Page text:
Herbert Read served in the 2nd, 7th and 10th battalions of the Yorkshire Regiment from 1915 to 1918. During his time in service he was awarded the Military Cross for his actions in leading a trench raid, successfully securing a German prisoner for interrogation and a Distinguished Service Order for his role commanding the 2nd Battalion during the German Spring Offensive of March 1918. He published two volumes of war poetry during the conflict and is commemorated alongside Wilfred Owen and Siegfried Sassoon in Poets’ Corner in Westminster Abbey.
He became a leading figure in the 20th Century, as curator at the Victoria and Albert Museum and Professor of Art at Edinburgh and Harvard Universities. He counted Picasso, Dali, Graham Greene, George Orwell, Peggy Guggenheim and Man Ray amongst his friends. A knighthood in 1953 (at the suggestion of Winston Churchill) came as a surprise to his circle of political associates. His headstone at St Gregory’s Minster near Helmsley reads ‘Knight, Poet, Anarchist’.
Explore more memories from the ribbon
Canon John Purvis OBE (1890-1968) Canon John Purvis was an extremely talented artist and photographer. He is best remembered however for his historical and literary achievements. His translation of the original York Mystery Plays into modern English were central to their revival during the Festival of Britain in 1951. This work, along with his initiation of the Borthwick Institute for Archives in York, lead to his OBE in 1958. Purvis was born in Bridlington 1890. After studying at Cambridge University he worked at Cranleigh School as a history teacher, a role to which he would return after the First World War. He enlisted with the Yorkshire Regiment, serving with the 5th Battalion from early 1916. Purvis was wounded during the Battle of the Somme on the first occasion he went ‘over the top’. On that day, 15th September 1916, he had recorded history’s first tank attack in pen and ink in the early light of dawn. Two well known war poems, ‘High Wood’ and ‘Chance Memory’, originally published under the pseudonym Philip Johns(t)one are now known to have been written by Purvis.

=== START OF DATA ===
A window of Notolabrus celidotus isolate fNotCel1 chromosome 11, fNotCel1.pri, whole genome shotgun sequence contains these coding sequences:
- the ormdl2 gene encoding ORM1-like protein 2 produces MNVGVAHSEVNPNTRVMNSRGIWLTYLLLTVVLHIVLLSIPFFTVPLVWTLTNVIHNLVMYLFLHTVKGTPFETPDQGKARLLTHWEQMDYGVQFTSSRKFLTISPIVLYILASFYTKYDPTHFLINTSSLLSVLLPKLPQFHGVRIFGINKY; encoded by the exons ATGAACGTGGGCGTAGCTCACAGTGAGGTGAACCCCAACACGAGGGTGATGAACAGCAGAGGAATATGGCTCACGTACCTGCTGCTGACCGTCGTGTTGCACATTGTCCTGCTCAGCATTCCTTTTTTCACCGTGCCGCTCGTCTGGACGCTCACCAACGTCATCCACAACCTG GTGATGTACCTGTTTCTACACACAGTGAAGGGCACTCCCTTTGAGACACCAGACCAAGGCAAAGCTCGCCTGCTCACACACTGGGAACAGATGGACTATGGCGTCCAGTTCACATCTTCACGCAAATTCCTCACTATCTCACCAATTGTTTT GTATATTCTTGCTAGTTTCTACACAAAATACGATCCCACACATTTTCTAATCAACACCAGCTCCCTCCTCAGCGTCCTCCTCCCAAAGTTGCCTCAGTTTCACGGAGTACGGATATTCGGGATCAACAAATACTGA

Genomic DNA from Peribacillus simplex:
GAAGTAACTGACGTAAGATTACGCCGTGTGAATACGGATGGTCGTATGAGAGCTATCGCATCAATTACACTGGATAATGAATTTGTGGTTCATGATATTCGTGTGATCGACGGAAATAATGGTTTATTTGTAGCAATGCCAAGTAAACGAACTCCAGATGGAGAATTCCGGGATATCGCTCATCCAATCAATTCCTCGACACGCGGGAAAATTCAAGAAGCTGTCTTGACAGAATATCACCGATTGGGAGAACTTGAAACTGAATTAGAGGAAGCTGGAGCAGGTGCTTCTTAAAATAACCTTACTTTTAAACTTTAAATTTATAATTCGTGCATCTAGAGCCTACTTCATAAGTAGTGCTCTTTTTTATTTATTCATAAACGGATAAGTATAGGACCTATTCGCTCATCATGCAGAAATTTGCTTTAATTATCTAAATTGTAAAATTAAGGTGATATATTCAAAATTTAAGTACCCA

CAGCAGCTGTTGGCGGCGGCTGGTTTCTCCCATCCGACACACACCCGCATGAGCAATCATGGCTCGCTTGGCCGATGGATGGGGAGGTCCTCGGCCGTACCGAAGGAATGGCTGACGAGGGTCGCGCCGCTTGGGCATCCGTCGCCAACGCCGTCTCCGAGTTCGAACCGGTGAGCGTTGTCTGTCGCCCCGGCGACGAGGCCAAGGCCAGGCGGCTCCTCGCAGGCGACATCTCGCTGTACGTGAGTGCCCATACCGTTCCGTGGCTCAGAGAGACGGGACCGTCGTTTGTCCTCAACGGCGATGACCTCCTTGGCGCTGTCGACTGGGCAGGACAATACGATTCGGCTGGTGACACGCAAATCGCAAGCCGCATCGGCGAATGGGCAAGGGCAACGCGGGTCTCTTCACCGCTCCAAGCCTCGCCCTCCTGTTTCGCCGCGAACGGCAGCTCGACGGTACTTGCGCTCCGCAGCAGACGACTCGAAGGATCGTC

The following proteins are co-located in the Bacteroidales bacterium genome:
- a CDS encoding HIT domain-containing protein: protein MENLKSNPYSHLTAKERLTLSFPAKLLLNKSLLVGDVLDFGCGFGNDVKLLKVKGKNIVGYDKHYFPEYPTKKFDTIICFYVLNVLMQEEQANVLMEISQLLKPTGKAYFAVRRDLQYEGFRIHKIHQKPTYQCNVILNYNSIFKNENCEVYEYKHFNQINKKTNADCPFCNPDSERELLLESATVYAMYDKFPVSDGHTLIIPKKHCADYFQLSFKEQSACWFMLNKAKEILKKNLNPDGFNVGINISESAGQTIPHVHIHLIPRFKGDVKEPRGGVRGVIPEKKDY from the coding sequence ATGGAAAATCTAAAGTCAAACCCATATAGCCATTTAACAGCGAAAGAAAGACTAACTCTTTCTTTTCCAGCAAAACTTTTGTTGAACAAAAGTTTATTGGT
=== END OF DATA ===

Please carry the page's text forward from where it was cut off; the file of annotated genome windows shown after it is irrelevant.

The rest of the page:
Steven Shackleton told us about his great uncle, Thomas Edwards from Ironbridge. During the First World War, Tommy Edwards was a Corporal in the King’s Own Yorkshire Light Infantry. Prior to the war he had served as 86589 Pte T Edwards with the Territorial Reserve Battalion. He served with the 10th KOYLI and then transfered to the 2nd KOYLI before he was killed in action on 30th September 1918, aged 19. He is buried at Bellicourt British Cemetery in France. His mother was Mrs Francis Edwards of Hoylake, Cheshire and had the following inscription added to the bottom of his headstone: ‘Peace, perfect peace’.
The story of Private Arthur Bateman was compiled by Margeret Sparke, his granddaughter. Arthur was born in 1879 – the son of William and Mary Bateman of Battersea. He worked as a labourer and married Emily Jackman in September of 1903. After the outbreak of war Arthur joined the Yorkshire Regiment, enlisting at Kingston-on-Thames. His service was quite unusually as he was posted to a total of 4 battalions. He served with the 4th, 7th, 6th and 2nd battalions of the Yorkshire Regiment. He has two regimental numbers (9166/235033) – the earlier number suggests that he may have served with the 4th battalion before the war as a Territorial soldier. He died on 6th November 1918, just before the Armistice came into force and is buried in Bettrechies Communal Cemetery in France. Tragically, with Arthur’s death being so close to the end of the war, his widow Emily only found out that he had been killed in action while taking part in an Armistice street party.